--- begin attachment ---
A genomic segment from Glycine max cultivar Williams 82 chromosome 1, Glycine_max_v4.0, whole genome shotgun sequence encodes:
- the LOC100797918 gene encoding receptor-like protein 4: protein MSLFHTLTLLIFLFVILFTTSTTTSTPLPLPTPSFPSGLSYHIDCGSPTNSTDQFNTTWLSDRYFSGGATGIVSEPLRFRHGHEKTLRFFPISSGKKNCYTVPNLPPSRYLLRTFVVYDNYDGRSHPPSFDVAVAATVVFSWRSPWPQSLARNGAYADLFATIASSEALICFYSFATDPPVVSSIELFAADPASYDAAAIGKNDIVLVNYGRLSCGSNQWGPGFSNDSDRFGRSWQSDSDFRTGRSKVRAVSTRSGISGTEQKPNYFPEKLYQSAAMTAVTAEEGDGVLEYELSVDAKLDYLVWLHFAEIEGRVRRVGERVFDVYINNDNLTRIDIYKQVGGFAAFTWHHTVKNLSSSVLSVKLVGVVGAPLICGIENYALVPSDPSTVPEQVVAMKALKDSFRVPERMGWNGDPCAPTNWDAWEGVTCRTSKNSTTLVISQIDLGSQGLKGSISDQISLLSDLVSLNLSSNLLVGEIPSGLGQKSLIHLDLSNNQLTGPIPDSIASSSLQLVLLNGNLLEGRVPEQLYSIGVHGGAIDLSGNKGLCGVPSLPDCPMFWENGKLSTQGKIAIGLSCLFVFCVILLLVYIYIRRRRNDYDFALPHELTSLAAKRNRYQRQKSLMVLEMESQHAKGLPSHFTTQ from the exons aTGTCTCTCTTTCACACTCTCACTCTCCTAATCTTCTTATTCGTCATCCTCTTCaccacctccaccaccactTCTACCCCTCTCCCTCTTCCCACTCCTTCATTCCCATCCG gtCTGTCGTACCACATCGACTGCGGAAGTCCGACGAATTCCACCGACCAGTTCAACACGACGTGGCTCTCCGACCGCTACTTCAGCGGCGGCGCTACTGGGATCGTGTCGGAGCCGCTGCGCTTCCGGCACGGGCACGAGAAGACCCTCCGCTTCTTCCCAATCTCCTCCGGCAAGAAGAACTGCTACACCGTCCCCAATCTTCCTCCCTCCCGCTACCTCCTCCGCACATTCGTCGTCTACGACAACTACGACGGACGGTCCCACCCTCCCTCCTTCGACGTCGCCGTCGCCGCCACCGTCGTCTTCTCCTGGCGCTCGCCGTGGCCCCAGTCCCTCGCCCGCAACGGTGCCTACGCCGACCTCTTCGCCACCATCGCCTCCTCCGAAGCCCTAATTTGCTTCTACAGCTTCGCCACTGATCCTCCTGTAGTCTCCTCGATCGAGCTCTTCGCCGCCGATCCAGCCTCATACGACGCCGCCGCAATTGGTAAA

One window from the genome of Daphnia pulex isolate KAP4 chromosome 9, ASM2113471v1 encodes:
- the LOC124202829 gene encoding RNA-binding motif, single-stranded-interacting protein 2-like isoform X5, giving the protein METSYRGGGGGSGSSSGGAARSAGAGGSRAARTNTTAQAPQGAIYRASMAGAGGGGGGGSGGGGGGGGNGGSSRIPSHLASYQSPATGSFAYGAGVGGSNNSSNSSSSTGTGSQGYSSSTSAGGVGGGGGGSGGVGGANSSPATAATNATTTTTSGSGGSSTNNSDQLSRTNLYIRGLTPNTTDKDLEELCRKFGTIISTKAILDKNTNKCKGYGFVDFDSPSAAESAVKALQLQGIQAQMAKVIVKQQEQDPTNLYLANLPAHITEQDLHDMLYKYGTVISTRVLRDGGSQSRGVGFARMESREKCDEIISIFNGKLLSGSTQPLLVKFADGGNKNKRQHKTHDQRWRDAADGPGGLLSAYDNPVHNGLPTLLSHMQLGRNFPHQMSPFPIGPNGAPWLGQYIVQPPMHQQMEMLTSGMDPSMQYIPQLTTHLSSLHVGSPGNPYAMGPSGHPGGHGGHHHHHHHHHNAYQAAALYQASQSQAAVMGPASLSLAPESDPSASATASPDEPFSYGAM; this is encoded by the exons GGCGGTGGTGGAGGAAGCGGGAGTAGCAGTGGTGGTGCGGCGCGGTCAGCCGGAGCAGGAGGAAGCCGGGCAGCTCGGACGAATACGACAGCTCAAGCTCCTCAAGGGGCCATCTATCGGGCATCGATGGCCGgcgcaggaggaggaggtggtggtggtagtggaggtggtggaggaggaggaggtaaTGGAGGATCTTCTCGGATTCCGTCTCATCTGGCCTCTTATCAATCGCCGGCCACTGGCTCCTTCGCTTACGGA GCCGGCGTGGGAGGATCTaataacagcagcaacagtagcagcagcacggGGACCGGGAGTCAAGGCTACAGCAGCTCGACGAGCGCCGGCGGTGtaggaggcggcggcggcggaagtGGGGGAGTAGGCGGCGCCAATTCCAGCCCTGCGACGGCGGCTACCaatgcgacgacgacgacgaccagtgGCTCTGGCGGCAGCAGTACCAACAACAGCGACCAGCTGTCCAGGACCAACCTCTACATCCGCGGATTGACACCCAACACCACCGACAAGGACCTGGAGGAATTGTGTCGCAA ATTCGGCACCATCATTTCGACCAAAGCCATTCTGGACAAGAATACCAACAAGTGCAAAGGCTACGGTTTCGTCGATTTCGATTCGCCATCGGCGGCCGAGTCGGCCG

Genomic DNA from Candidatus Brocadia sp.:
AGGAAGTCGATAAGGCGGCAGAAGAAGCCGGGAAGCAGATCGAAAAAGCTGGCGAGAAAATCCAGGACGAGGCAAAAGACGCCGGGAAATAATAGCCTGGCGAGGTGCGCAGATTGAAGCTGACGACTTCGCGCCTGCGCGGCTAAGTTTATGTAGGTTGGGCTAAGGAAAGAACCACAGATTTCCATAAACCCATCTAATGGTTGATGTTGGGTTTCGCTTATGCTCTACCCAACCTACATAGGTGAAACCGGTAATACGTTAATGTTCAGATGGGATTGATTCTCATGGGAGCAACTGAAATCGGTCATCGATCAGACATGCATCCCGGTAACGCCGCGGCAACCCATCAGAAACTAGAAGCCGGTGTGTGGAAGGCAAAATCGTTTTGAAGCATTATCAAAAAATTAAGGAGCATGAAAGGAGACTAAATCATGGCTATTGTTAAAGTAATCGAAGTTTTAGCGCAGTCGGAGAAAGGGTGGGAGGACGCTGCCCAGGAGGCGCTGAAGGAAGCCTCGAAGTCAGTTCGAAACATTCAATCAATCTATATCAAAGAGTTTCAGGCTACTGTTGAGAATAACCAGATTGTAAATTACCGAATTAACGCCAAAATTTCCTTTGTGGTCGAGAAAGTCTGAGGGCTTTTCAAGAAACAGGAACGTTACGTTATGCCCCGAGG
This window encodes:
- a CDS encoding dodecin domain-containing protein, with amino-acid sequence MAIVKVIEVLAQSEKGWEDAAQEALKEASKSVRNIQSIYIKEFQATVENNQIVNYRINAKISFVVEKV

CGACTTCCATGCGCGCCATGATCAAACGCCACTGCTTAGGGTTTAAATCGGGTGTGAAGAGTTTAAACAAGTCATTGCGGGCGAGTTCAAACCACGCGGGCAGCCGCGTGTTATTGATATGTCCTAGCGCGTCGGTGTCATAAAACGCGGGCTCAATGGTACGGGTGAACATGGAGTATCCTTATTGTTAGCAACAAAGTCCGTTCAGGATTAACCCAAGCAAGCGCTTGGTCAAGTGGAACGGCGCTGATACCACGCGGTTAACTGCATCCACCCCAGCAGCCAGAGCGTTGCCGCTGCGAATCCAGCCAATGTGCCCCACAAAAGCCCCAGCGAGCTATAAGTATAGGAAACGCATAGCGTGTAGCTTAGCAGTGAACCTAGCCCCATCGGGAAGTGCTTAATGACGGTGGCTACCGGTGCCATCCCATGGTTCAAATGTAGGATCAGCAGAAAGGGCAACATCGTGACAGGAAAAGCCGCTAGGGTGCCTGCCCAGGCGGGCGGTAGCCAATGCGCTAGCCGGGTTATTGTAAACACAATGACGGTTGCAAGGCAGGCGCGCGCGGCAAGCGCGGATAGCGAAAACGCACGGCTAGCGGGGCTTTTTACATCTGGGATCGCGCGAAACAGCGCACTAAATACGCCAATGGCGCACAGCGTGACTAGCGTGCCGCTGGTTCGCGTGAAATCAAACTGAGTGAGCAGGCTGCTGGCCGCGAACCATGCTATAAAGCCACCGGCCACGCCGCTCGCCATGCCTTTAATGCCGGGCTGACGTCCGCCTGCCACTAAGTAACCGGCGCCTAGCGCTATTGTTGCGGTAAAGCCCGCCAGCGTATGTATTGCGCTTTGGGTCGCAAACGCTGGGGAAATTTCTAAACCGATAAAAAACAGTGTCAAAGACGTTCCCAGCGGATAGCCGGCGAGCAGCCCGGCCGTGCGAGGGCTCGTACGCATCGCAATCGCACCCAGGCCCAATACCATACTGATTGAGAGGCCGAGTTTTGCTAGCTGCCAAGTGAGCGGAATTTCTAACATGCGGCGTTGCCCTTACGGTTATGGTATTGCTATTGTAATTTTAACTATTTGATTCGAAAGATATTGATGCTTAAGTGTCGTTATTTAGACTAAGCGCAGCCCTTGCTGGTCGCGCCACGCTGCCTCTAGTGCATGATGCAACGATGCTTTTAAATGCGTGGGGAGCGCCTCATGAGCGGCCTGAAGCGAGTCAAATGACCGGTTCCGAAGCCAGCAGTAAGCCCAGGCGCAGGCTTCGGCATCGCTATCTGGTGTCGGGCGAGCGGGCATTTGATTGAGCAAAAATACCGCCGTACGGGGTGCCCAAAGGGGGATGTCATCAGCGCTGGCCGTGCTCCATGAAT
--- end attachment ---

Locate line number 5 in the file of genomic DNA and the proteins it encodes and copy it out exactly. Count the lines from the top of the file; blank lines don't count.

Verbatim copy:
Genomic DNA from Candidatus Brocadia sp.: